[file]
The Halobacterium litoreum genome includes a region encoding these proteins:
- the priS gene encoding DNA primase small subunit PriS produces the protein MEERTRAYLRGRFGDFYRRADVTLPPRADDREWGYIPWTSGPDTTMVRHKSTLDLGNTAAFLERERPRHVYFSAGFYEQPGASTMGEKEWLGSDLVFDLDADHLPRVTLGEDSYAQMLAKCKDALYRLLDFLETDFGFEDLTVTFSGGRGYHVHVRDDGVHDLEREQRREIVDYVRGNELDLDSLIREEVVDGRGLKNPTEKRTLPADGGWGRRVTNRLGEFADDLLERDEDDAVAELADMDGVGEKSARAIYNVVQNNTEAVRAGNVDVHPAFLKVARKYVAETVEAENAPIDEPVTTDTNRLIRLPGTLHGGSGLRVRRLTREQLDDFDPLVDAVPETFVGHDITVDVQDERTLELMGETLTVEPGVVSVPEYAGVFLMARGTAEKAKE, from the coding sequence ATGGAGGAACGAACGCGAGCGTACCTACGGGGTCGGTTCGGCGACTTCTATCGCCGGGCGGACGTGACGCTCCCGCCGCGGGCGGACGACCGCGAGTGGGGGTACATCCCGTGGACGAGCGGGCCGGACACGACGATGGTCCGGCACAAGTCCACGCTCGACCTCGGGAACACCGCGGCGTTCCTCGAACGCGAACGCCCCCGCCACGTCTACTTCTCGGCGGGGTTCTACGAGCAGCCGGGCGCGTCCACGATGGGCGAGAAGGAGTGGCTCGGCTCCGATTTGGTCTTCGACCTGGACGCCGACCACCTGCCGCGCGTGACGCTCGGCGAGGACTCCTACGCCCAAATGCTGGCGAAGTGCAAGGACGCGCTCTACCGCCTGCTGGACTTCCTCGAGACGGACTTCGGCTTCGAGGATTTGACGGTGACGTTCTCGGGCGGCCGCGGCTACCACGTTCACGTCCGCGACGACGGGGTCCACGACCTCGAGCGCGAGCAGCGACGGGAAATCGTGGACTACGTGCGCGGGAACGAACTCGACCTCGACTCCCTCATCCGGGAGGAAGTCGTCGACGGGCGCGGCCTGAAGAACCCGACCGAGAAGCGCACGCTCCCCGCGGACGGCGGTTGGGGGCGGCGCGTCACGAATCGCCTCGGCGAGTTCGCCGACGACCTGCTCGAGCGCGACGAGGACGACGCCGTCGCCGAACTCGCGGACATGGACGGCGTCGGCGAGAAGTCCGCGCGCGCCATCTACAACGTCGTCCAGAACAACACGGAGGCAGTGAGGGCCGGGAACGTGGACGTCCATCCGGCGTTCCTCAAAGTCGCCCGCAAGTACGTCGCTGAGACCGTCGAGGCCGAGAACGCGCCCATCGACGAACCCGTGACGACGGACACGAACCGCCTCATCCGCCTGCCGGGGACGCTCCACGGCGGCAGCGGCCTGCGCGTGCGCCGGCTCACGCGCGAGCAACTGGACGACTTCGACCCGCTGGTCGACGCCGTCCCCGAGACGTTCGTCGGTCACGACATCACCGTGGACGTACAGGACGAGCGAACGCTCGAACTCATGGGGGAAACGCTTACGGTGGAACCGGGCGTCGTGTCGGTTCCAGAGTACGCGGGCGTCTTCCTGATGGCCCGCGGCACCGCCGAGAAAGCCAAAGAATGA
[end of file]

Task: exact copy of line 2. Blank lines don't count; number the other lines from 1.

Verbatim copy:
- the priS gene encoding DNA primase small subunit PriS produces the protein MEERTRAYLRGRFGDFYRRADVTLPPRADDREWGYIPWTSGPDTTMVRHKSTLDLGNTAAFLERERPRHVYFSAGFYEQPGASTMGEKEWLGSDLVFDLDADHLPRVTLGEDSYAQMLAKCKDALYRLLDFLETDFGFEDLTVTFSGGRGYHVHVRDDGVHDLEREQRREIVDYVRGNELDLDSLIREEVVDGRGLKNPTEKRTLPADGGWGRRVTNRLGEFADDLLERDEDDAVAELADMDGVGEKSARAIYNVVQNNTEAVRAGNVDVHPAFLKVARKYVAETVEAENAPIDEPVTTDTNRLIRLPGTLHGGSGLRVRRLTREQLDDFDPLVDAVPETFVGHDITVDVQDERTLELMGETLTVEPGVVSVPEYAGVFLMARGTAEKAKE, from the coding sequence ATGGAGGAACGAACGCGAGCGTACCTACGGGGTCGGTTCGGCGACTTCTATCGCCGGGCGGACGTGACGCTCCCGCCGCGGGCGGACGACCGCGAGTGGGGGTACATCCCGTGGACGAGCGGGCCGGACACGACGATGGTCCGGCACAAGTCCACGCTCGACCTCGGGAACACCGCGGCGTTCCTCGAACGCGAACGCCCCCGCCACGTCTACTTCTCGGCGGGGTTCTACGAGCAGCCGGGCGCGTCCACGATGGGCGAGAAGGAGTGGCTCGGCTCCGATTTGGTCTTCGACCTGGACGCCGACCACCTGCCGCGCGTGACGCTCGGCGAGGACTCCTACGCCCAAATGCTGGCGAAGTGCAAGGACGCGCTCTACCGCCTGCTGGACTTCCTCGAGACGGACTTCGGCTTCGAGGATTTGACGGTGACGTTCTCGGGCGGCCGCGGCTACCACGTTCACGTCCGCGACGACGGGGTCCACGACCTCGAGCGCGAGCAGCGACGGGAAATCGTGGACTACGTGCGCGGGAACGAACTCGACCTCGACTCCCTCATCCGGGAGGAAGTCGTCGACGGGCGCGGCCTGAAGAACCCGACCGAGAAGCGCACGCTCCCCGCGGACGGCGGTTGGGGGCGGCGCGTCACGAATCGCCTCGGCGAGTTCGCCGACGACCTGCTCGAGCGCGACGAGGACGACGCCGTCGCCGAACTCGCGGACATGGACGGCGTCGGCGAGAAGTCCGCGCGCGCCATCTACAACGTCGTCCAGAACAACACGGAGGCAGTGAGGGCCGGGAACGTGGACGTCCATCCGGCGTTCCTCAAAGTCGCCCGCAAGTACGTCGCTGAGACCGTCGAGGCCGAGAACGCGCCCATCGACGAACCCGTGACGACGGACACGAACCGCCTCATCCGCCTGCCGGGGACGCTCCACGGCGGCAGCGGCCTGCGCGTGCGCCGGCTCACGCGCGAGCAACTGGACGACTTCGACCCGCTGGTCGACGCCGTCCCCGAGACGTTCGTCGGTCACGACATCACCGTGGACGTACAGGACGAGCGAACGCTCGAACTCATGGGGGAAACGCTTACGGTGGAACCGGGCGTCGTGTCGGTTCCAGAGTACGCGGGCGTCTTCCTGATGGCCCGCGGCACCGCCGAGAAAGCCAAAGAATGA